Have you caught the Entrepreneurial Bug? Look out, it’s contagious, but here is the cure

Have you caught the Entrepreneurial Bug? Look out, it’s contagious, but here is the cure

With the Government’s announcement of the New Start-up investment tax incentives

introduced to Parliament this week we may see more of us catch the contagious ‘entrepreneurial bug’. Guided by your never resting spirit you have taken a leap of faith and now find yourself facing a daunting tsunami of challenges. So while these incentives are considered the 'world's most generous', starting a business can be a daunting task. Many will struggle to succeed because of mistakes made during the initial start-up phase. The following are some common pitfalls to avoid when starting a business.

Starting a business can be a daunting task. Many will struggle to succeed because of mistakes made during the initial start-up phase. The following are some common pitfalls to avoid when starting a business.

Failure to Voluntarily Register for Goods and Services Tax (‘GST’)

If you are operating a business that is entitled to recover GST, it is recommended the business consider voluntarily registering for GST.

Incurring significant expenditures prior to earning revenues in the early stages of many businesses is common. While a business is not required to register for GST until its income exceed $75,000, it may be beneficial to register immediately in order to recover the GST incurred during the start-up phase.

Underestimating Initial Start-Up Costs and Required Cash Flow

Initial start-up costs and cost overruns are not uncommon when starting a business. As the saying goes, “you never get a second chance to make a first impression,” so it is essential that appropriate funds are expended to ensure the proper launch of the business and to ensure that sufficient operating working capital is available to fund the operations during the start-up and launch phase.

As a result, when you are considering the financing that will be required for the business, projections should be conservative and include a contingency for unanticipated expenditures. In addition, to the extent that expenditures incurred are subject to GST, there may be a substantial delay between the timing of the cash outflow for the payment of the GST and the subsequent recovery of the GST.  

Financing the Business by Failing to Remit GST, PAYG taxes and Superannuation

When operating a business, you have the added responsibility of handling ‘trust’ funds for Australian Tax Office (ATO), such as GST collected, employee PAYG and employee superannuation. In the case of a company, directors may be held personally liable for any unremitted GST, PAYG and superannuation. Failure to remit source deductions and GST when due may result in significant penalties and interest assessed, all of which are non-deductible for income tax purposes.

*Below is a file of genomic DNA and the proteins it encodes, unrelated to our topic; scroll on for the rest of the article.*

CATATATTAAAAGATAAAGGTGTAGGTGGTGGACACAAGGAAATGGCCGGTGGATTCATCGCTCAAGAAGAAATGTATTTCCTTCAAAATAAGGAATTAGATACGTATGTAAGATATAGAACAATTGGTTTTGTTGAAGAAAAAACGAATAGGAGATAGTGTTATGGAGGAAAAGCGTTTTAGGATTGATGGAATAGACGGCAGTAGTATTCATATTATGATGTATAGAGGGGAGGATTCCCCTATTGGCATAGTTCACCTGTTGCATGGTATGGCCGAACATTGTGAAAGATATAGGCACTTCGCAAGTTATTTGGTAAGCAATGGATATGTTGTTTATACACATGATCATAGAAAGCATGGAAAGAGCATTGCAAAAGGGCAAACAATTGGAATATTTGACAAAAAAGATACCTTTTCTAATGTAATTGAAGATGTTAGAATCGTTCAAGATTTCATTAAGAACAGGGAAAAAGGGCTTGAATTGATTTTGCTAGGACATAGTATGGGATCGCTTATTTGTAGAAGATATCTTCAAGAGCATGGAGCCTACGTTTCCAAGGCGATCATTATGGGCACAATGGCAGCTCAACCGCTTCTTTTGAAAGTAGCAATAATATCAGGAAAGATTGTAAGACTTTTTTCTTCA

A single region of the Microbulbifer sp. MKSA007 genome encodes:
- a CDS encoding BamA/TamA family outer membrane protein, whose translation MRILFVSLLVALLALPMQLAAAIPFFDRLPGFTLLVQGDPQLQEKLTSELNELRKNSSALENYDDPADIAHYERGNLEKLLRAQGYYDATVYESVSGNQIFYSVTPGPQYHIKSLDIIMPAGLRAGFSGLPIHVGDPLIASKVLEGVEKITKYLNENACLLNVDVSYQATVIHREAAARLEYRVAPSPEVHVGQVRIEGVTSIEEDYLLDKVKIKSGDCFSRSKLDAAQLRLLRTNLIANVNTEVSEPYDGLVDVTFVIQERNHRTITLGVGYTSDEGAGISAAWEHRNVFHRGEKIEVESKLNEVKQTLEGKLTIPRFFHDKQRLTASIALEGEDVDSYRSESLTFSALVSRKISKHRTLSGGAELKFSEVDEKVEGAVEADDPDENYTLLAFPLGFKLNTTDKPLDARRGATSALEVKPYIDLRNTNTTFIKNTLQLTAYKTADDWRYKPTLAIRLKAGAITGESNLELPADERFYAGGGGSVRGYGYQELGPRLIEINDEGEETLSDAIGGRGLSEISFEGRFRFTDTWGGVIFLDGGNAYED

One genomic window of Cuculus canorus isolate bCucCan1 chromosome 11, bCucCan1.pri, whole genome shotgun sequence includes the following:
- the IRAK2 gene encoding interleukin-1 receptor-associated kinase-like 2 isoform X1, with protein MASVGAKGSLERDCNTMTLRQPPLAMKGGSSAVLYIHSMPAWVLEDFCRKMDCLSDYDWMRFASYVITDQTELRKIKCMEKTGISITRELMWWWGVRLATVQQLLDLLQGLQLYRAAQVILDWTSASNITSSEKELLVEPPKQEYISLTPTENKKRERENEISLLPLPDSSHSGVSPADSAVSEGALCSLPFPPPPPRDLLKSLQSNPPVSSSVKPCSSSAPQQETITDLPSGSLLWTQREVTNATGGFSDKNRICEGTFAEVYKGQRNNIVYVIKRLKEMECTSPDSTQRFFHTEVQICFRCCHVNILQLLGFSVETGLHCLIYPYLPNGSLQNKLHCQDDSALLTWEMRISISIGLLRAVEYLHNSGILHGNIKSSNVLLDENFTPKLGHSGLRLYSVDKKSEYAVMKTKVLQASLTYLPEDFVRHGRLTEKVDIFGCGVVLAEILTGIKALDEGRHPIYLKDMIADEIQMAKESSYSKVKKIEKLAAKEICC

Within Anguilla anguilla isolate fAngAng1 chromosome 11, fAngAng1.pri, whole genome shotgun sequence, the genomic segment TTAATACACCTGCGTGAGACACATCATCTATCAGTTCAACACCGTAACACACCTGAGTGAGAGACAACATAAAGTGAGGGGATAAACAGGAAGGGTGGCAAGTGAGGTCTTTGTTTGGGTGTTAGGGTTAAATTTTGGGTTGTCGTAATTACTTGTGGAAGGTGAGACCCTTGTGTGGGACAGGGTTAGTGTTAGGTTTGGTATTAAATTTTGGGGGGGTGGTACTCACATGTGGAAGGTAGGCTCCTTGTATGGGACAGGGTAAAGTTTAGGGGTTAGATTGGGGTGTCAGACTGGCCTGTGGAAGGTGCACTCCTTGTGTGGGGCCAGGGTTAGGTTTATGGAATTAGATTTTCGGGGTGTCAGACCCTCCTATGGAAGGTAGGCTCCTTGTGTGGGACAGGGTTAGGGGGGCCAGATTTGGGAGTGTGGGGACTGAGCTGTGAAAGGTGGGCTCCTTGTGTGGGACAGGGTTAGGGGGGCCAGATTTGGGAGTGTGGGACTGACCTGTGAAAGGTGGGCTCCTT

Having said that, any interest incurred on an operating line of credit for business operations is fully deductible for income tax purposes. As a result, the business should use the operating line of credit to ensure payroll source deductions and GST are remitted when due.

Failure to Seek Professional Guidance

While it might seem like a luxury you cannot afford, especially during the start-up phase when funds are scarce, guidance from experienced legal and accounting professionals could result in tax planning and savings opportunities. Some tax planning topics for considerations are:
a.    Utilization of losses incurred
b.    Income splitting with family members
c.    Asset protection from creditors
d.    Future sale of the business

These are only a few of the considerations that should be taken into account when starting a new business. You may also consider various operating structures such as: 
a.    Sole proprietorship
b.    Partnership
c.    Company
d.    Trust (Unit or Discretionary)

As each situation is unique, you should speak with a qualified professional to assist you in determining how to address these issues and others that may be associated with starting your business.


Any further questions?

Contact SMART Business Solutions on 03 5911 7000 or reception@smartbusinesssolutions.com.au


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